Pianist/composer Stu Goldberg performed alongside some of the most daring artists of the mid-'70s fusion era as part of John McLaughlin's Mahavishnu Orchestra and later embarked on a successful solo career that included film and TV scores as well as albums. Born in Malden, MA, and raised in Seattle, WA, the pianist began his career at a young age, notably performing as a keyboard soloist at the Monterey Jazz Festival at age 17. He then went on to graduate magna cum laude from the University of Utah in composition and piano. Following graduation he joined the Mahavishnu Orchestra in the mid-'70s and remained a member for five years, during which time he performed alongside such legendary fusionists as Al DiMeola, Freddie Hubbard, Wayne Shorter, Billy Cobham, Jack Bruce, Larry Coryell, Alphonse Mouzon, and more. After leaving the group, Goldberg toured Europe as a soloist and began prolifically recording for such labels as MPS and Pausa.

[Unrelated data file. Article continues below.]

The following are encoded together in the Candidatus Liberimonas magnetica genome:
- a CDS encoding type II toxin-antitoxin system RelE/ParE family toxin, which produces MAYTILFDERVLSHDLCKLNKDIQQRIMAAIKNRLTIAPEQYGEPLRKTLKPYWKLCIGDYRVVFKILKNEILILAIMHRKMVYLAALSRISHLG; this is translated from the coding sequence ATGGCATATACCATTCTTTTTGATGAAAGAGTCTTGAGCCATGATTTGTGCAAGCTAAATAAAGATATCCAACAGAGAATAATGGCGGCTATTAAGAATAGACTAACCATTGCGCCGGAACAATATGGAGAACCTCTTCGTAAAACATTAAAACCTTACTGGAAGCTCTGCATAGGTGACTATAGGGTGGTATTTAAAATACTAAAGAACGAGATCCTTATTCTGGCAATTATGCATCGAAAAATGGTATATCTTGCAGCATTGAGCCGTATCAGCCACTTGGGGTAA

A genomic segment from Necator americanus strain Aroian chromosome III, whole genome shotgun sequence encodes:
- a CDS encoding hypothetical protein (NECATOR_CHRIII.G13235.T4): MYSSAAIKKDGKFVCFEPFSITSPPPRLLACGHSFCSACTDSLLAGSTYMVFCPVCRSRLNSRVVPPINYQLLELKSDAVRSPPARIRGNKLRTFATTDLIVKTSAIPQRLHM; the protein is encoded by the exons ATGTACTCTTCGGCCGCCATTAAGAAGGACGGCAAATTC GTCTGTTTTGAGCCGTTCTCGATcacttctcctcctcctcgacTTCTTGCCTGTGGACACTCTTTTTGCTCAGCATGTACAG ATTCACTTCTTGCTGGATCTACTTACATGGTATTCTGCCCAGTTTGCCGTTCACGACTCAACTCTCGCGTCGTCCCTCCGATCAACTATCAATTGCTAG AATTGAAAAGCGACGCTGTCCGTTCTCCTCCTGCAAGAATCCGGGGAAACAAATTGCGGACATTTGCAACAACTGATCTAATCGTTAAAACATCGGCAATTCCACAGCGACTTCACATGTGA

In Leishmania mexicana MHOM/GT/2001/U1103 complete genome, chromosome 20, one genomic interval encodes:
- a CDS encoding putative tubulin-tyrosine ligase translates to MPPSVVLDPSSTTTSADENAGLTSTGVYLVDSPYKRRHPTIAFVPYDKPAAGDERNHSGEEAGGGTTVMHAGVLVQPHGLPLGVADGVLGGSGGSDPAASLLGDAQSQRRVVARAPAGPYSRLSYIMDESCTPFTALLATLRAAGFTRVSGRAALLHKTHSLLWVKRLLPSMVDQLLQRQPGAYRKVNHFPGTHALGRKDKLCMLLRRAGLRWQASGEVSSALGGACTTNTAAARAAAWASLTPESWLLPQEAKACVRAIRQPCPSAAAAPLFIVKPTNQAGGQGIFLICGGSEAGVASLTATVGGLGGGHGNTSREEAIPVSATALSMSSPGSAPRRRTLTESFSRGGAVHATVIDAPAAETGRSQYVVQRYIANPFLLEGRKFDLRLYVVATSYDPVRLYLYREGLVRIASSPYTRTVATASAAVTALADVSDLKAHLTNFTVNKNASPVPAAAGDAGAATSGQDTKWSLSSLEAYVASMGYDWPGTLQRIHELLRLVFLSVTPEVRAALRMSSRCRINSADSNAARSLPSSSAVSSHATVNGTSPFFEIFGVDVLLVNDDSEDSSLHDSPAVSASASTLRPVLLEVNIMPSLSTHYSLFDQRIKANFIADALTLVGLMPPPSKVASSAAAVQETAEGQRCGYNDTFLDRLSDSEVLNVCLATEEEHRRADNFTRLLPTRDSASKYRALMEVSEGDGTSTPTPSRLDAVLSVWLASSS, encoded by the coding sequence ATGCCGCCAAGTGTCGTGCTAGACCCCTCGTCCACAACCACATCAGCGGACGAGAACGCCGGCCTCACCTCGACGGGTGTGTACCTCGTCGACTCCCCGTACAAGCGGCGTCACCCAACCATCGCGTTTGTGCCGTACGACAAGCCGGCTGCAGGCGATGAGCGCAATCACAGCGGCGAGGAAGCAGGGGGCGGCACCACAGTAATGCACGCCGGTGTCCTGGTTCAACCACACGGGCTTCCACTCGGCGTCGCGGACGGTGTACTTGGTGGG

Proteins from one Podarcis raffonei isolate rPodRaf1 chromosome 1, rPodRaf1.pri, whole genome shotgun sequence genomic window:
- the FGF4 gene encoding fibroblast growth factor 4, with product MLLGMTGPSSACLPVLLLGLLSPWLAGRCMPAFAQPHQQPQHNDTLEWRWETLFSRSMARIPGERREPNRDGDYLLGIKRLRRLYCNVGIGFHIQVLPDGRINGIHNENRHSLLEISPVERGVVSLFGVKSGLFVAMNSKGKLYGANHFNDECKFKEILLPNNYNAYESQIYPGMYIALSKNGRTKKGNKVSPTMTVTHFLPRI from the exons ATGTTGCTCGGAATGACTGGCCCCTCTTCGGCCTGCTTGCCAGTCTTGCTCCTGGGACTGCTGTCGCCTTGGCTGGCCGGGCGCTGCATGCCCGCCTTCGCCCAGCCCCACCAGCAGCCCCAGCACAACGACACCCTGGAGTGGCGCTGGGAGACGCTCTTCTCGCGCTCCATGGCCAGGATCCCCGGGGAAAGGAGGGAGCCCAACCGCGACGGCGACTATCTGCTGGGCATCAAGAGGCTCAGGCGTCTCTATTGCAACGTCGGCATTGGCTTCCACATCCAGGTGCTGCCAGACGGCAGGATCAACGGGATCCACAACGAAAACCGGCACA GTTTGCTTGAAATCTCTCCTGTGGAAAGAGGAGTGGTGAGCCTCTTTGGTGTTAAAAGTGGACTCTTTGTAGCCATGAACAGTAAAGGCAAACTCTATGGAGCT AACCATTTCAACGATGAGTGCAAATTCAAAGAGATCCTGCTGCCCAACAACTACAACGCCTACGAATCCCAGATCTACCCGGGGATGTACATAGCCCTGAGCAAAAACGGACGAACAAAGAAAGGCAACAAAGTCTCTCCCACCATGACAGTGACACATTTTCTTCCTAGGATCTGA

Following his time in Europe, where he recorded numerous solo albums, Goldberg moved to Los Angeles and worked as a session musician. He became particularly involved with Hollywood while living in L.A., working with such prominent composers as John Williams, Jerry Goldsmith, David Newman, and Lalo Schifrin. After gaining substantial experience from these composers, he began composing his own film and television scores. Goldberg furthered his recording career in the early 2000s with Going Home (2001), a highly regarded album for Rhombus featuring Kenny Golberg (sax/flute), Jeff Falkner (bass), and Dave Renick (drums). A year later Goldberg returned with another album, Dedication, featuring the same backing musicians.